Thursday, October 10, 2013

Fantasy-Hoping Tea Partier Ted Yoho Vs. Fact-Based Experts

As part of the ongoing efforts to drive the United States federal government as well as the whole nation over that cliff, there is a discernible faction within the Republican Party known as "default denialists" proclaiming that the debt ceiling isn't that big of a deal and that, hey, defaulting wouldn't be that bad.

One of these idiots is from my state, and worse he's from my alma mater of University of Florida.  Rep. Ted Yoho (Tea Party) is on record saying he won't raise the debt ceiling, and that the United States ought to go broke as a wake-up call of sorts.

His one-liner: "I think, personally, it would bring stability to the world markets."

Yoho's degrees, by the by, are in Agriculture and Veterinary Medicine.  Not in business or finance (both of which ARE taught at UF).  Any financial experience he has mostly relates to running his vet office.

In the meantime, there's a slew of people who actually HAVE college degrees in business and finance, and at least a sizable amount of working in the fields of business and finance, who are absolutely freaking out over the possibility that the U.S. will default.

“We can’t even imagine all the things that might happen, just like Henry Paulson couldn’t imagine all the bad things that might happen if he let Lehman go down,” said Bill Isaac, chairman of Cincinnati-based Fifth Third Bancorp and a former chairman of the Federal Deposit Insurance Corp., referring to the former U.S. Treasury secretary. “It would create chaos in financial markets...”
The market shocks would be enough to tip the U.S. back into recession and drag the world economy down, according to Desmond Lachman, a fellow at the Washington-based American Enterprise Institute. The event could prove to be the trigger that reverses a weak and fragile recovery, said William Cunningham, head of credit portfolios for the investment arm of Columbus, Ohio-based Nationwide Mutual Insurance Co. Lehman’s collapse was a similar spark, he said.
“Is this the straw among other things that tips an economy without drivers of growth back down into a negative spiral?” Cunningham said...
Labeled technical or not, a default is still a default, said Jim Grant, founder of Grant’s Interest Rate Observer.
“People have typically turned to Treasuries as a safe haven, but what will happen when they realize it’s not safe anymore,” said Grant, who has followed interest rates since the 1970s. “Financial markets are all confidence-based. If that confidence is shaken, you have disaster.

You'll notice a lot of the financial sector experts quoted in those paragraphs kept referring back to the Lehman Brothers collapse, which is regarded as one of the prime elements of the 2007-08 Financial Crisis that led to the Great Recession.  They are pointing to a track record, a historical moment well-documented of where a global economic collapse occurred due to a large-scale default that went into the billions of dollars.  (and the Lehman Brothers collapse occurred because the federal government refused to help)  The United States default we're facing due to the impending debt ceiling cap?  That will be in the trillions of dollars.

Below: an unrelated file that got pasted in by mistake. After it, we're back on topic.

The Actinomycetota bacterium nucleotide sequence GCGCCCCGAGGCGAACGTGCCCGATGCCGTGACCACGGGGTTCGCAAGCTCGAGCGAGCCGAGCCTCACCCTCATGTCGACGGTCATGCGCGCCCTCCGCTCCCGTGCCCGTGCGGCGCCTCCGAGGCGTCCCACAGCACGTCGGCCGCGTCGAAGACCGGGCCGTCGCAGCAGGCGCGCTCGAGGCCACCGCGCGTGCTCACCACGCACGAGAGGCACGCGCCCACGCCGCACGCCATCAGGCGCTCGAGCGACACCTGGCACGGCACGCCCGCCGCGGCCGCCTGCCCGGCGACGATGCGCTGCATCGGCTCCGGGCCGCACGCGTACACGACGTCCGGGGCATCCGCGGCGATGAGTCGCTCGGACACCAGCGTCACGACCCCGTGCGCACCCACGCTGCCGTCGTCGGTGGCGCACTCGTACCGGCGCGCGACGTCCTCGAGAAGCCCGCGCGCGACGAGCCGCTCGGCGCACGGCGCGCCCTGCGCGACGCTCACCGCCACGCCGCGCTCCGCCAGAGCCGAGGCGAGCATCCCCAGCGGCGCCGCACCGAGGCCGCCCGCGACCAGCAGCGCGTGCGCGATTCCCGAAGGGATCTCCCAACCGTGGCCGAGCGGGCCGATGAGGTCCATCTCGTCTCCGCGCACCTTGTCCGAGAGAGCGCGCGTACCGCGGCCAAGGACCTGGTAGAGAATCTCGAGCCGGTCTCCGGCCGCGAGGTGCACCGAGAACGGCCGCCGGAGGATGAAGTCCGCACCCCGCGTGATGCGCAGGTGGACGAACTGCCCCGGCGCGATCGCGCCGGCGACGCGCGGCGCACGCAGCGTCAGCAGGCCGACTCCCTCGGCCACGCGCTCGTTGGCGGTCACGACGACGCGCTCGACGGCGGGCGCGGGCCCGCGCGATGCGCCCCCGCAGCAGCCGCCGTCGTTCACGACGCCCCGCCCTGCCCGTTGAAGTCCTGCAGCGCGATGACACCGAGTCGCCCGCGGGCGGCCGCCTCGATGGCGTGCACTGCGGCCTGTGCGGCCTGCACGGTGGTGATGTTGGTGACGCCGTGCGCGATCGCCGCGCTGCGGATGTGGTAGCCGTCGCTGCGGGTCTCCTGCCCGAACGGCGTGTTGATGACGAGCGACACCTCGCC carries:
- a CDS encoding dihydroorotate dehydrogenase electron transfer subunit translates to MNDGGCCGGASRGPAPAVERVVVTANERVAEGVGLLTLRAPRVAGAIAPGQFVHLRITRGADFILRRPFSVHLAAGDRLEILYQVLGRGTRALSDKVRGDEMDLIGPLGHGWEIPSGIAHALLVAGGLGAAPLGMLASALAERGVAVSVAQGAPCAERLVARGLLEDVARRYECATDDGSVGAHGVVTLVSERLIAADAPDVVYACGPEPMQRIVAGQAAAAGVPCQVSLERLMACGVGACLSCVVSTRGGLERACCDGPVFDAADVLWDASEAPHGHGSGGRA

Failure by the world’s largest borrower to pay its debt -- unprecedented in modern history -- will devastate stock markets from Brazil to Zurich, halt a $5 trillion lending mechanism for investors who rely on Treasuries, blow up borrowing costs for billions of people and companies, ravage the dollar and throw the U.S. and world economies into a recession that probably would become a depression. Among the dozens of money managers, economists, bankers, traders and former government officials interviewed for this story, few view a U.S. default as anything but a financial apocalypse.

Just for the record, my degree from University of Florida is in Journalism, which gives me some expertise writing this blog.  I've got a Masters in Library Information Sciences from University of South Florida, which gives me some expertise in research, finding relevant resources, and sharing of information.  I may not have a degree in finance, but I know where I can find the ones who do and I can ask them.  And what they're saying carries more weight than a Teabagging whack job who's ruining one of my university's reputation by talking like a self-serving idiot.

It's like Yoho wants to drive this car over the cliff just to prove something.

Dear University of Florida: can you revoke Ted Yoho's degrees?

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